10. Dear Curlygrrrl,

    I am delighted to receive your comment. I wish both of you the best.

    I have an idea. After you and your boyfriend get started, send some regular old jpegs taken from an Iphone or the like of a few of the art pieces. I will feature them on this blog with whatever background you provide. My e-mail address is located on the “Contact Me” page shown on the masthead of this blog.

    Again, all the best.


  11. I heard the interview in the car today… and absolutely loved it. I posted a link to the interview on my Facebook page tonight. I’d like everyone to hear it because it’s a story that’s not often told (and who knows perhaps it’s a story that that does not happen often). I teach students at a community college, and I have to say honestly that sometimes I see students and “peg” them one way or another. Some students make me feel that my resources could be better utilized by other students who have a better “chance” at success. Of course when I’m in a reflective mode and catch myself thinking this way, I shake my head and to remind myself that as an educator I believe all students can learn. But it’s tough.

    Of course I love Shon’s story and what he’s been able to do with his life. So proud of him. I hope many young people will look to him – I hope he will go around to tell his story.

    But I also love your story, Judge. I appreciate your honesty and your authentic reflections.

    Question: I was very curious about your comment on the interview about 5 years being “enough” for sentencing (and if I heard it correctly, I think you meant for any crime and for any purpose of sentencing). Can you tell us more about this idea?

  12. I had the good fortune to hear you and Shon on NPR and wanted to share how deeply it touched me. I went to law school back in the 90s and though I don’t currently practice law, I still love the law and work in an investigative capacity in a large corporation, which allows me to use the skills and experience for which my legal education prepared me. I truly hope that Shon gets the opportunity to be admitted to the bar and to continue his work. Judge Kopf, I admire your ability to continually evolve and learn from your experiences as well. The ability to admit one’s own mistakes is one that is a constant struggle for many of us; your aplomb while doing so is truly a gift. I will continue to read your blog and look forward to following Shon’s path as well.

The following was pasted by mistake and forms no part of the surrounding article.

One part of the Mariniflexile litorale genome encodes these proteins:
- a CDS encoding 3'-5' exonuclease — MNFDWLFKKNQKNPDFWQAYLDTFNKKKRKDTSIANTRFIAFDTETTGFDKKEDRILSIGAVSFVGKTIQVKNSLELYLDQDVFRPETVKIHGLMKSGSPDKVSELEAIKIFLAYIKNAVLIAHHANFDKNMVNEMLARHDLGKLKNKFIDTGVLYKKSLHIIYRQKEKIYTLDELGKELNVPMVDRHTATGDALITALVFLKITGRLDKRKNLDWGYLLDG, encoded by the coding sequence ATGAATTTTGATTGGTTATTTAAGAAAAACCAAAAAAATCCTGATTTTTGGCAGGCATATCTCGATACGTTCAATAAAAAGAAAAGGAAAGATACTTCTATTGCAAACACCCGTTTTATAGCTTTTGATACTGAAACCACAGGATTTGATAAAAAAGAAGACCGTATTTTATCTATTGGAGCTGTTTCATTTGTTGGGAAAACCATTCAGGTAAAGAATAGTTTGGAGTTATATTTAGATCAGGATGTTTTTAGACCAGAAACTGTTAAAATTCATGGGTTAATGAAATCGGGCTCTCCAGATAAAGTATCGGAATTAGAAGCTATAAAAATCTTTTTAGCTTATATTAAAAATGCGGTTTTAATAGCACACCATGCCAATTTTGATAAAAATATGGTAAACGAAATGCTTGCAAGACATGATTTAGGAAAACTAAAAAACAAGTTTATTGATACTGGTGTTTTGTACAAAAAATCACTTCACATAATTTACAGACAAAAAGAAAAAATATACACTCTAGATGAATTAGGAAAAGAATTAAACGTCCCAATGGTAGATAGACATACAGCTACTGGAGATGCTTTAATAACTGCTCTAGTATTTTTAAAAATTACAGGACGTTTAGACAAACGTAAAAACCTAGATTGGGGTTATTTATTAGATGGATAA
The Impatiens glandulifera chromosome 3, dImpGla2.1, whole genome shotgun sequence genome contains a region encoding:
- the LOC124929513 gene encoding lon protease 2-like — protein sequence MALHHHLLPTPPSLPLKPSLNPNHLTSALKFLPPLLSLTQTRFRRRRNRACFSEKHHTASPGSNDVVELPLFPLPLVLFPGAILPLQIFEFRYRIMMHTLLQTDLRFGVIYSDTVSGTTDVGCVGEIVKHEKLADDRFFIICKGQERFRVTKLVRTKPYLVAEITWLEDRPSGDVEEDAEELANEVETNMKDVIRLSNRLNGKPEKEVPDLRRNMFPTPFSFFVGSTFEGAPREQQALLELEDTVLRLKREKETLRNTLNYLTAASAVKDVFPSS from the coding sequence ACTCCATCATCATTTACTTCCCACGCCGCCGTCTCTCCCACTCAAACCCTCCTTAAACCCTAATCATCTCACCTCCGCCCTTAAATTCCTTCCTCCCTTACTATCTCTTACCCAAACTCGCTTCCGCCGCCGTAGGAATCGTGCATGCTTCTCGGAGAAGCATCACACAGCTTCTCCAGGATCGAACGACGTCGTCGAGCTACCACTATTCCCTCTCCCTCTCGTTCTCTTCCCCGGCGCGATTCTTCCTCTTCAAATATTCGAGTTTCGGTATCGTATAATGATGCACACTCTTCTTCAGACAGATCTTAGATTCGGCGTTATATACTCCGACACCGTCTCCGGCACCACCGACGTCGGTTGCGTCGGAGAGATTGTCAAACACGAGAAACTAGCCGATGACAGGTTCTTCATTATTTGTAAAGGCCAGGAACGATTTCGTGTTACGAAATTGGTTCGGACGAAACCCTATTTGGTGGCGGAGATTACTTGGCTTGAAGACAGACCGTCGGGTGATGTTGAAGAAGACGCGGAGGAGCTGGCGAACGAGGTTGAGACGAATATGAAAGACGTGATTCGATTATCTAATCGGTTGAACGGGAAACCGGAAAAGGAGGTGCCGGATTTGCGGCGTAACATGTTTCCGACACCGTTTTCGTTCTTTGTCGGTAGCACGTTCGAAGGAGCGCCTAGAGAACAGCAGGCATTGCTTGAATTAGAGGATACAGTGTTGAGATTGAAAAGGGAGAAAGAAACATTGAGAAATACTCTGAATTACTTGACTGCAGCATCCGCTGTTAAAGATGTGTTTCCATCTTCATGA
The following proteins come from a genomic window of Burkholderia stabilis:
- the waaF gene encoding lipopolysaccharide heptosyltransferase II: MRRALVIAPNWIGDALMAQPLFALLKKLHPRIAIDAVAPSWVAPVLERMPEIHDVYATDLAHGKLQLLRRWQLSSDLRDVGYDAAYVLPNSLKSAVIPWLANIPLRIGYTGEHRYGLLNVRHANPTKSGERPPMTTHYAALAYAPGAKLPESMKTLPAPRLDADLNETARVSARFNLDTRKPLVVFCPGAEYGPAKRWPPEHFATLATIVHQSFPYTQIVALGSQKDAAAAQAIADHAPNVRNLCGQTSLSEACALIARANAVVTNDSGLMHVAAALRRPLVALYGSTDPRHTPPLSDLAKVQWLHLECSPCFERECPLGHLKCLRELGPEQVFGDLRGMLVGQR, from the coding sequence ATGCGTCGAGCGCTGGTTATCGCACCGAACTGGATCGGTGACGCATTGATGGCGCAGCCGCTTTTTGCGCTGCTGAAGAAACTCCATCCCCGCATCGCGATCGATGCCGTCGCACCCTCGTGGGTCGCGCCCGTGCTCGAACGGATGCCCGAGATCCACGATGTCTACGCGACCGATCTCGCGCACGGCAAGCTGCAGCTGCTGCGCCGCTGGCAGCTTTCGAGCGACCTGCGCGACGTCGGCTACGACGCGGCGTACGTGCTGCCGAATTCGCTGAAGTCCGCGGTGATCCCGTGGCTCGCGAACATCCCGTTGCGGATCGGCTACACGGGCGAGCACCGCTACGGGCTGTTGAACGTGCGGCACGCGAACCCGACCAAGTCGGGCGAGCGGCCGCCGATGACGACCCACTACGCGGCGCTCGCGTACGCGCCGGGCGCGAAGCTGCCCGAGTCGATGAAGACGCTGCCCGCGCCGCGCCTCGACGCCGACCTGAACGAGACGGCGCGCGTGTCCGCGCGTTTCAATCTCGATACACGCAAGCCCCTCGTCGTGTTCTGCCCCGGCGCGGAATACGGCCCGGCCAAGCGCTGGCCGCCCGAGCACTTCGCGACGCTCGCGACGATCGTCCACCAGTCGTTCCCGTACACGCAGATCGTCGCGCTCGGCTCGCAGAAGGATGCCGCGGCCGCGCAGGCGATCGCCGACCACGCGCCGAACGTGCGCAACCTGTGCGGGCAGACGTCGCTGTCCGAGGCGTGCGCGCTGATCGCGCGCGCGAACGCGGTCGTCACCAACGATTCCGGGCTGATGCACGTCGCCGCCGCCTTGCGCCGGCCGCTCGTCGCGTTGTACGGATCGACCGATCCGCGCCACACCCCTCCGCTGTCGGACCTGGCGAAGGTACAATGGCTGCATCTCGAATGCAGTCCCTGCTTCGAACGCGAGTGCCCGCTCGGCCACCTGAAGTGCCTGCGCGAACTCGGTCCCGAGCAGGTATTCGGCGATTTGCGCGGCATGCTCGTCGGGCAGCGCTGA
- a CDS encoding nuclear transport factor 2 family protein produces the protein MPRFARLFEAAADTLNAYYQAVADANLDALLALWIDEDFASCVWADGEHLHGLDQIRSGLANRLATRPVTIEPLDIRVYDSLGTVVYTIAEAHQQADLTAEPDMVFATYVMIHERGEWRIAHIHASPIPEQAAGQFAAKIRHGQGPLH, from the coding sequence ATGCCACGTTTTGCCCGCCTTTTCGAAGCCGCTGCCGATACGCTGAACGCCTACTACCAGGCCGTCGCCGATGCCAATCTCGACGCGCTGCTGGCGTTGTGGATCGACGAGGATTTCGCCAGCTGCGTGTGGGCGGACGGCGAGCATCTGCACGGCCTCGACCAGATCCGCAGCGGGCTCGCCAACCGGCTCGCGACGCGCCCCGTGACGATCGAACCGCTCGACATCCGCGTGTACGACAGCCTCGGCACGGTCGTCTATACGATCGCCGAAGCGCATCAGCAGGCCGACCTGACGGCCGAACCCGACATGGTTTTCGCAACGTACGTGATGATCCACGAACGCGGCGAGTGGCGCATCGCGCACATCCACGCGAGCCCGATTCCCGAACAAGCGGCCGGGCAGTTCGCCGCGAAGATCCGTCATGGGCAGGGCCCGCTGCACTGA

13. Well said, curlygrrrl. I deal with the stigma of having two family members who are in prison every day of my life. I was a ninth grade dropout, and I returned to school (soon to graduate from University) with hopes that an education would help me help them. I believe I am on the path to help humanize inmates and raise awareness about everything surrounding prisons. It has been a painful journey watching my mom and brother spend a good part of their lives in prison, and I am starting to feel comfortable enough to discuss it. Thank you to everyone, I feel inspired and not alone.

  14. Laura,

    Thanks for your very kind remarks.

    Regarding the five-year statement, what I said was that if the only sentencing goal was to favorably impact the offender, then five years for most crimes was plenty. The problem, if you want to call it a problem, is that sentencing goals in the federal system are much broader and sometimes conflict. For example, if you want to deter other people from robbing banks and, let’s say hypothetically, taking $2 million in a series of bank robberies, you probably want a sentence longer than 5 years so that bank robbery cannot be seen by a rational person as being profitable.

    All the best.


  15. Heather,

    My “aplomb” at admitting my mistakes is a practiced defense mechanism. This will sound hokey, but (1) you can’t be a federal trial judge without making a lot of mistakes that impact other people and (2) if you don’t admit your mistakes, you will be doomed to repeat them. All the best.


  16. Kit,

    Thanks very much. And, what a perfect time of the year to drive through the Sandhills.

    All the best.


    PS to other readers: Kit is the Chief Deputy United States Probation Officer for the District of Nebraska. She is a great one!

  17. Your segment is why I love NPR. In Southern Cal where we’re experiencing a terrible heat wave, I sat in the car in the parking lot to finish listening to the story (I did leave the engine running though).

    Shon’s story touched and inspired me and no doubt countless others. You, Judge, came across as someone I would really enjoy chatting with over a cup of coffee.

    Best regards.

  18. I too enjoyed the NPR story. I happened to be running late, or I might not have heard it and learned of this blog, which I look forward to perusing.

  19. PCFAN,

    “You, Judge, came across as someone I would really enjoy chatting with over a cup of coffee.” Truly, what a nice compliment!

    But, if we had coffee and spoke, what you would find, I hope, is someone who, despite the title “federal judge,” is not so different. By that I mean, most of us are not anything special. We are ordinary people who are both blessed and cursed with the power to do both good and bad. We simply do our fragile best.